Is the South more racist than the North?

The big hullabaloo yesterday was over Supreme Court Justice Antonin Scalia’s suggestion that racism is over.

As you can imagine, a lot of folks weren’t too happy to hear that claim, not the least of which was Supreme Court Justice Sonia Sotomayor.

A lot of other sites get into the details – Adam Serwer over at Mother Jones has a particularly good story that a lot of folks are linking to – so I’d rather focus on something that particularly caught my eye in Adam’s story.

First, some quick background, as Adam explains: “Under Section 5 [of the Voting Rights Act], parts of the country with histories of discriminatory election practices have to ask for permission—or ‘preclearance,’ in legal terms—from the Justice Department before making any changes to their voting rules.”

As you can imagine, most of those “parts” are in the South.

Some places like Shelby County, Alabama claim that the South has changed, racism is pretty much gone, or at least is no worse than that which is found in the North.  So they say Section 5 is now unfair and unconstitutional.

Is the South more racist than the North?

Justice John Roberts, another conservative justice, then then chimed in:

Chief Justice John Roberts, arguing that voter registration and participation of black voters is higher in Mississippi than Massachusetts, asked Solicitor General Donald B Verrilli Jr., who was defending the law, “Is it the government’s submission that the citizens of the South are more racist than the citizens of the North?”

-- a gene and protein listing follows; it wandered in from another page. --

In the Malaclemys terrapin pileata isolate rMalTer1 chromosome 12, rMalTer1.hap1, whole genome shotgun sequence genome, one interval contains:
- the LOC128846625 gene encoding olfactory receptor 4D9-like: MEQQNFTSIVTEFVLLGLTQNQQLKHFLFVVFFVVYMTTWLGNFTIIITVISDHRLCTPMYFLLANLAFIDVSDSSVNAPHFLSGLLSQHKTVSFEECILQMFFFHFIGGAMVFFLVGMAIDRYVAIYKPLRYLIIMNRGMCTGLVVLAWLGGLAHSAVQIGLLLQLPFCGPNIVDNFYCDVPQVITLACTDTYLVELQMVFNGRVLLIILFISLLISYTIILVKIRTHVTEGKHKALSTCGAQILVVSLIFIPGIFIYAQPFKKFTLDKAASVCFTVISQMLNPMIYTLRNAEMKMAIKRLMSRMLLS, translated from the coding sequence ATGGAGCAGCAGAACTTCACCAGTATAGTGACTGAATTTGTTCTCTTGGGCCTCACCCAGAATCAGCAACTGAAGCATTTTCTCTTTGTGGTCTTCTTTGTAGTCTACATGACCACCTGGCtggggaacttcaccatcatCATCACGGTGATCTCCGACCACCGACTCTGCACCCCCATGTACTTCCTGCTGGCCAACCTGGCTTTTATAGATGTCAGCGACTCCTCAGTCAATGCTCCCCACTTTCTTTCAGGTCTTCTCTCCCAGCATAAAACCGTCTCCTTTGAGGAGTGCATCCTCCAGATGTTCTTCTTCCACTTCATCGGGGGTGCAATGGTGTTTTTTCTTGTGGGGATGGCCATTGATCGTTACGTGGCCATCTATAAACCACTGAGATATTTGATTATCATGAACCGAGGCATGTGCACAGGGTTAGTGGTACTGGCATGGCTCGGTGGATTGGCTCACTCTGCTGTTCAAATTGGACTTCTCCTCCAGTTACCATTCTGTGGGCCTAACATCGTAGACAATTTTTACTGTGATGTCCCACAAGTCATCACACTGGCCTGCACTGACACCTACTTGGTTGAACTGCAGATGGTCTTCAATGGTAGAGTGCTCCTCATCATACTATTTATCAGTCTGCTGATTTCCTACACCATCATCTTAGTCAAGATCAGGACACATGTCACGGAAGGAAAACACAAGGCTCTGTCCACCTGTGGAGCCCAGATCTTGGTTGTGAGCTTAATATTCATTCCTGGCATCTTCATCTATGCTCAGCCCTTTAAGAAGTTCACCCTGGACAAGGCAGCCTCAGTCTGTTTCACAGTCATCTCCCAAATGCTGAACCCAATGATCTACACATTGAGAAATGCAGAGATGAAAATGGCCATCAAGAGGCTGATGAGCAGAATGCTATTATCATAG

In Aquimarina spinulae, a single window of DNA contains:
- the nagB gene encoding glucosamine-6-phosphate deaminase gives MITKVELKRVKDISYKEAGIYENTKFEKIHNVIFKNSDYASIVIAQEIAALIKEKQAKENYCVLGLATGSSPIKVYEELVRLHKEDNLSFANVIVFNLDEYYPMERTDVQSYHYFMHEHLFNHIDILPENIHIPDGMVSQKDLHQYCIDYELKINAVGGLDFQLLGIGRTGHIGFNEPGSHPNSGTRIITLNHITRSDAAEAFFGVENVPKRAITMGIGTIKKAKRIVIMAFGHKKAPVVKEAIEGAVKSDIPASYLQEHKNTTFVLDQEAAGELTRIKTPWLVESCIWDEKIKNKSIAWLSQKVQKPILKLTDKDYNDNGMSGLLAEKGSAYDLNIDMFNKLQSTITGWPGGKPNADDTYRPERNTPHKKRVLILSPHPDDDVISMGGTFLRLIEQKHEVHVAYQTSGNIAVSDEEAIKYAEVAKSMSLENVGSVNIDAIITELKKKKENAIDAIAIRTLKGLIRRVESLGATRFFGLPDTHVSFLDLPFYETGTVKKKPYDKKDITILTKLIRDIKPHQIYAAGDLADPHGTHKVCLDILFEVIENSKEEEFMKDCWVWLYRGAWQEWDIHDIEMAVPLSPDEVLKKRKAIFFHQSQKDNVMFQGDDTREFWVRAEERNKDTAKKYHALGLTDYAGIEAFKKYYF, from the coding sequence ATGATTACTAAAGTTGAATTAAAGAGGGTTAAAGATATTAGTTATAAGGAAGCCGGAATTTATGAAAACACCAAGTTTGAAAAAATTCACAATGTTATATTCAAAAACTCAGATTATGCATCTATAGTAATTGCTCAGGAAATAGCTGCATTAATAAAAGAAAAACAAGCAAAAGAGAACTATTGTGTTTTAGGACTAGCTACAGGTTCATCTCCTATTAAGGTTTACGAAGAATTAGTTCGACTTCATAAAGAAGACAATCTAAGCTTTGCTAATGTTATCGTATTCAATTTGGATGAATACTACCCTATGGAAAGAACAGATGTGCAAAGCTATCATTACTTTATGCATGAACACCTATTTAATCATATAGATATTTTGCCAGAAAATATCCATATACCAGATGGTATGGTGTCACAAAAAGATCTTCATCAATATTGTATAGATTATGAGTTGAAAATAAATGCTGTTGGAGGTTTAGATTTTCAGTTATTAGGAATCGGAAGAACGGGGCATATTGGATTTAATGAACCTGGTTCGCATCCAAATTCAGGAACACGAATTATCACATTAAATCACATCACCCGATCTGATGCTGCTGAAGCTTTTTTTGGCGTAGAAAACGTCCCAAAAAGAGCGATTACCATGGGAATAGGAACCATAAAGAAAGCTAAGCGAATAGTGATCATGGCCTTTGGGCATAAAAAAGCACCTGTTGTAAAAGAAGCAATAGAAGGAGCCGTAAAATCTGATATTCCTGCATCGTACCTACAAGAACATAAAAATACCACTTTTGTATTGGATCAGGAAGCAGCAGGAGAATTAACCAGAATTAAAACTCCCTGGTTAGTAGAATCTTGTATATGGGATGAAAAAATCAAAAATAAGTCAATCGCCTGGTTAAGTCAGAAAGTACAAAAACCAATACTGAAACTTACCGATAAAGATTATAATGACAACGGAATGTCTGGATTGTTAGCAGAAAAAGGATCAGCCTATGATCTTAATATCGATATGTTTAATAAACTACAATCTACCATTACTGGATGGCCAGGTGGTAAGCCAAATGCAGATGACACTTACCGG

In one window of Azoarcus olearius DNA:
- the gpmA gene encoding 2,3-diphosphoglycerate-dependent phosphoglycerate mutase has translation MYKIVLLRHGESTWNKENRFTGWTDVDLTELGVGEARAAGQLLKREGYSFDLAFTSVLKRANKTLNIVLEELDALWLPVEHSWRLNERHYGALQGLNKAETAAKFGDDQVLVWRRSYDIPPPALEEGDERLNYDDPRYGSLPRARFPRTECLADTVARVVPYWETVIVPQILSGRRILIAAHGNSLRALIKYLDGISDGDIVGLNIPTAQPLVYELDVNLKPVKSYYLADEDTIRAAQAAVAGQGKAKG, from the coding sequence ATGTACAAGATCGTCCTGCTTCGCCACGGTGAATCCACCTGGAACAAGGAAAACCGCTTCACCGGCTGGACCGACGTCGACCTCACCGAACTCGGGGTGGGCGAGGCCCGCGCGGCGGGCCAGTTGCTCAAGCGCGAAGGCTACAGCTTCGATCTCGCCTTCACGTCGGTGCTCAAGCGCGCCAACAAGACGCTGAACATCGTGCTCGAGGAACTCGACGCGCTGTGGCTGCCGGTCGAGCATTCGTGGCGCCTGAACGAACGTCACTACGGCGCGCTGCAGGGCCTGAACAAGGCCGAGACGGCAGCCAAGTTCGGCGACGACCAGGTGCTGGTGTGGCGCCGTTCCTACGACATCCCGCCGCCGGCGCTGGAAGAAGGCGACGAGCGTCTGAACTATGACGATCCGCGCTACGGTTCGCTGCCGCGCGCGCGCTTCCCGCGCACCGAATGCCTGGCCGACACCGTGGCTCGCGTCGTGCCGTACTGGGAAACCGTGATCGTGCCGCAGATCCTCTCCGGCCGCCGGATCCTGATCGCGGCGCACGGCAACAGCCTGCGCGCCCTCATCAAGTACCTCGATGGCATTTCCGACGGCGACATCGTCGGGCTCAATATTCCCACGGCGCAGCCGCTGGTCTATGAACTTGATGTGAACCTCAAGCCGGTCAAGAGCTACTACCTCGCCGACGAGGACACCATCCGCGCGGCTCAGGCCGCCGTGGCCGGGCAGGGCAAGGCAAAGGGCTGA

Verrilli reportedly cleared his throat awkwardly and said “no.”

What else could he say?  He represents the President, a Democrat, and an African-American, and regardless of how deep in Republican pockets the South is, it still doesn’t help Democrats to have a scandal over the fact that a black president just accused southerns of being racists.

Roberts knew there was no other answer Verrilli could give politically, so it was intellectually dishonest of him to ask the question in the first place.

But Roberts’ question seemed remarkable in another way as well.  Are we to believe that the South is no longer more bigoted than the north?  Really?

Mississippi

And Mississippi just “happened” to forget to abolish slavery until two weeks ago.  Riiiiiiiight.

Mississippi also just happened to forget to vote for women’s suffrage – dead last among the states – until 1984, 64 years after the 19th Amendment became law of the land.  Take a look at the last five states to ratify the 19th amendment:

  1. Florida (May 13, 1969)
  2. South Carolina (July 1, 1969, after being rejected on January 28, 1920; not certified until August 22, 1973)
  3. Georgia (February 20, 1970, after being rejected on July 24, 1919)
  4. Louisiana (June 11, 1970, after being rejected on July 1, 1920)
  5. North Carolina (May 6, 1971)
  6. Mississippi (March 22, 1984, after being rejected on March 29, 1920)

All from the South.

In what state did 46% of “hardcore Republican voters” polled in 2011 think inter-racial marriage should be against the law?

Mississippi.

And in what state did a middle school in 2010 not understand why it was a problem that only white students were permitted to run for class president?

Mississippi.